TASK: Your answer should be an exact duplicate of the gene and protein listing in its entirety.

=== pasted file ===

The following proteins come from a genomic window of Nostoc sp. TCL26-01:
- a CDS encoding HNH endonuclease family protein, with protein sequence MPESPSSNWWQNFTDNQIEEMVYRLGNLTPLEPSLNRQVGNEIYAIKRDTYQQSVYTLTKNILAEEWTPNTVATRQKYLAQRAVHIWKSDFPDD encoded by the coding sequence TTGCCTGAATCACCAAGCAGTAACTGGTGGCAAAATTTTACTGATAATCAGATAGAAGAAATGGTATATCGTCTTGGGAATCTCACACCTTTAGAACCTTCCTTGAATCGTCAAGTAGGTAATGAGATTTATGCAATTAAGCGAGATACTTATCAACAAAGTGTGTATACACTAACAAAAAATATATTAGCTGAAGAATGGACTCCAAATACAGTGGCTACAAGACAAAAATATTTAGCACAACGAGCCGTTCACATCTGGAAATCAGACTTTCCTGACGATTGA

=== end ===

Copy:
The following proteins come from a genomic window of Nostoc sp. TCL26-01:
- a CDS encoding HNH endonuclease family protein, with protein sequence MPESPSSNWWQNFTDNQIEEMVYRLGNLTPLEPSLNRQVGNEIYAIKRDTYQQSVYTLTKNILAEEWTPNTVATRQKYLAQRAVHIWKSDFPDD encoded by the coding sequence TTGCCTGAATCACCAAGCAGTAACTGGTGGCAAAATTTTACTGATAATCAGATAGAAGAAATGGTATATCGTCTTGGGAATCTCACACCTTTAGAACCTTCCTTGAATCGTCAAGTAGGTAATGAGATTTATGCAATTAAGCGAGATACTTATCAACAAAGTGTGTATACACTAACAAAAAATATATTAGCTGAAGAATGGACTCCAAATACAGTGGCTACAAGACAAAAATATTTAGCACAACGAGCCGTTCACATCTGGAAATCAGACTTTCCTGACGATTGA